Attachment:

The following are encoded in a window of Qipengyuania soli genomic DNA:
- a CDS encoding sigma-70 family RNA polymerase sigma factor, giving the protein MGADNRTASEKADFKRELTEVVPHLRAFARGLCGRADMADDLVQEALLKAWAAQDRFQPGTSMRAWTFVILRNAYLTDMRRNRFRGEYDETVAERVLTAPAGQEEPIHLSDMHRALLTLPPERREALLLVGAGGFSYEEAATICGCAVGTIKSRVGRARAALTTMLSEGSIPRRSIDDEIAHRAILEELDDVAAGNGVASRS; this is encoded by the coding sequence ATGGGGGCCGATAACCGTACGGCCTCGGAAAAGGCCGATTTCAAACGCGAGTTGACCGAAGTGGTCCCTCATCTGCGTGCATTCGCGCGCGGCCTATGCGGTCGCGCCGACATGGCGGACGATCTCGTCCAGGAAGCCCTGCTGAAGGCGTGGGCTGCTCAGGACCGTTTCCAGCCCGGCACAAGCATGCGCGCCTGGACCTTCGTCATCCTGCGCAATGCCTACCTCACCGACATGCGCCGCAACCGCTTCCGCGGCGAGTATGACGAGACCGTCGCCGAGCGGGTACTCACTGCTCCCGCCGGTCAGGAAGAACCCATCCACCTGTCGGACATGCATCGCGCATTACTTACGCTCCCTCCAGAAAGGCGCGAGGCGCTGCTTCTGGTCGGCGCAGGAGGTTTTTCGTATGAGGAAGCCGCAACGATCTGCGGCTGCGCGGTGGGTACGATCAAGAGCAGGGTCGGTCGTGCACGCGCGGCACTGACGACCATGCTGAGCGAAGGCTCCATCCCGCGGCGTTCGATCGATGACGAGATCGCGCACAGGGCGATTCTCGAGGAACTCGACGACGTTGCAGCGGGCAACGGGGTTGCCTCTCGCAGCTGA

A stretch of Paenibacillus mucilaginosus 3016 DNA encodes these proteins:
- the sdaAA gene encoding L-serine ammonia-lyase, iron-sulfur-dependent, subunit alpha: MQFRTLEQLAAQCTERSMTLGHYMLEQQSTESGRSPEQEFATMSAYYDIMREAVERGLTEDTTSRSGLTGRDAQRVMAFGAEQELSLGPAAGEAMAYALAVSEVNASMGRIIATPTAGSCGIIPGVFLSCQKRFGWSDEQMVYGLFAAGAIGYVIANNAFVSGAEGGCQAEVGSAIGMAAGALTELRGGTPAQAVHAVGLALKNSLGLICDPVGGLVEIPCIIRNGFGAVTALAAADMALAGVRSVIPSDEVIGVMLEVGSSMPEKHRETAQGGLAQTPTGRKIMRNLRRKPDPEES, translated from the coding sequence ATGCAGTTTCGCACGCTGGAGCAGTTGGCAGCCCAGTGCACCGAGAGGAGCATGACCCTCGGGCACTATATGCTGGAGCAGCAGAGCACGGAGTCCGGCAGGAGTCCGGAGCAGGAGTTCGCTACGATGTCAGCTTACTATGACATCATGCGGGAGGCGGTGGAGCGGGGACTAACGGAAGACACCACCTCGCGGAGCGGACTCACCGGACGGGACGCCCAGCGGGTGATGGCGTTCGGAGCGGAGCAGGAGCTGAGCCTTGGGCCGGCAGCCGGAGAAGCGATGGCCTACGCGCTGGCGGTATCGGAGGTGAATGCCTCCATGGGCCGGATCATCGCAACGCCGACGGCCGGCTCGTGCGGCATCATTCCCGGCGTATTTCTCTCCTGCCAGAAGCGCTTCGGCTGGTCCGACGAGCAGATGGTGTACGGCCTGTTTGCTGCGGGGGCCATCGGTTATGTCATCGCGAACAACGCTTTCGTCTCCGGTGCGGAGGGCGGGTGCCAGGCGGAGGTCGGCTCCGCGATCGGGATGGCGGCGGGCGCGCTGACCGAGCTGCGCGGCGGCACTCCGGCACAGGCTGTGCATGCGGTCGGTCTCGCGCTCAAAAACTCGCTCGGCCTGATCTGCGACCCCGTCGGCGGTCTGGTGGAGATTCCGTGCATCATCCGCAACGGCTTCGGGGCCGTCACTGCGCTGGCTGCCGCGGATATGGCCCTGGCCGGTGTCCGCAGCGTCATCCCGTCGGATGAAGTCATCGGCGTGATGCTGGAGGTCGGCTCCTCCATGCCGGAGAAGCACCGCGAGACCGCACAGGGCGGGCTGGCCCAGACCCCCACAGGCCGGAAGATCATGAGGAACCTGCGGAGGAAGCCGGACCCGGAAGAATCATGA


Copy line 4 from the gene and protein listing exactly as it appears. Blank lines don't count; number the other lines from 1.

- the sdaAA gene encoding L-serine ammonia-lyase, iron-sulfur-dependent, subunit alpha: MQFRTLEQLAAQCTERSMTLGHYMLEQQSTESGRSPEQEFATMSAYYDIMREAVERGLTEDTTSRSGLTGRDAQRVMAFGAEQELSLGPAAGEAMAYALAVSEVNASMGRIIATPTAGSCGIIPGVFLSCQKRFGWSDEQMVYGLFAAGAIGYVIANNAFVSGAEGGCQAEVGSAIGMAAGALTELRGGTPAQAVHAVGLALKNSLGLICDPVGGLVEIPCIIRNGFGAVTALAAADMALAGVRSVIPSDEVIGVMLEVGSSMPEKHRETAQGGLAQTPTGRKIMRNLRRKPDPEES, translated from the coding sequence ATGCAGTTTCGCACGCTGGAGCAGTTGGCAGCCCAGTGCACCGAGAGGAGCATGACCCTCGGGCACTATATGCTGGAGCAGCAGAGCACGGAGTCCGGCAGGAGTCCGGAGCAGGAGTTCGCTACGATGTCAGCTTACTATGACATCATGCGGGAGGCGGTGGAGCGGGGACTAACGGAAGACACCACCTCGCGGAGCGGACTCACCGGACGGGACGCCCAGCGGGTGATGGCGTTCGGAGCGGAGCAGGAGCTGAGCCTTGGGCCGGCAGCCGGAGAAGCGATGGCCTACGCGCTGGCGGTATCGGAGGTGAATGCCTCCATGGGCCGGATCATCGCAACGCCGACGGCCGGCTCGTGCGGCATCATTCCCGGCGTATTTCTCTCCTGCCAGAAGCGCTTCGGCTGGTCCGACGAGCAGATGGTGTACGGCCTGTTTGCTGCGGGGGCCATCGGTTATGTCATCGCGAACAACGCTTTCGTCTCCGGTGCGGAGGGCGGGTGCCAGGCGGAGGTCGGCTCCGCGATCGGGATGGCGGCGGGCGCGCTGACCGAGCTGCGCGGCGGCACTCCGGCACAGGCTGTGCATGCGGTCGGTCTCGCGCTCAAAAACTCGCTCGGCCTGATCTGCGACCCCGTCGGCGGTCTGGTGGAGATTCCGTGCATCATCCGCAACGGCTTCGGGGCCGTCACTGCGCTGGCTGCCGCGGATATGGCCCTGGCCGGTGTCCGCAGCGTCATCCCGTCGGATGAAGTCATCGGCGTGATGCTGGAGGTCGGCTCCTCCATGCCGGAGAAGCACCGCGAGACCGCACAGGGCGGGCTGGCCCAGACCCCCACAGGCCGGAAGATCATGAGGAACCTGCGGAGGAAGCCGGACCCGGAAGAATCATGA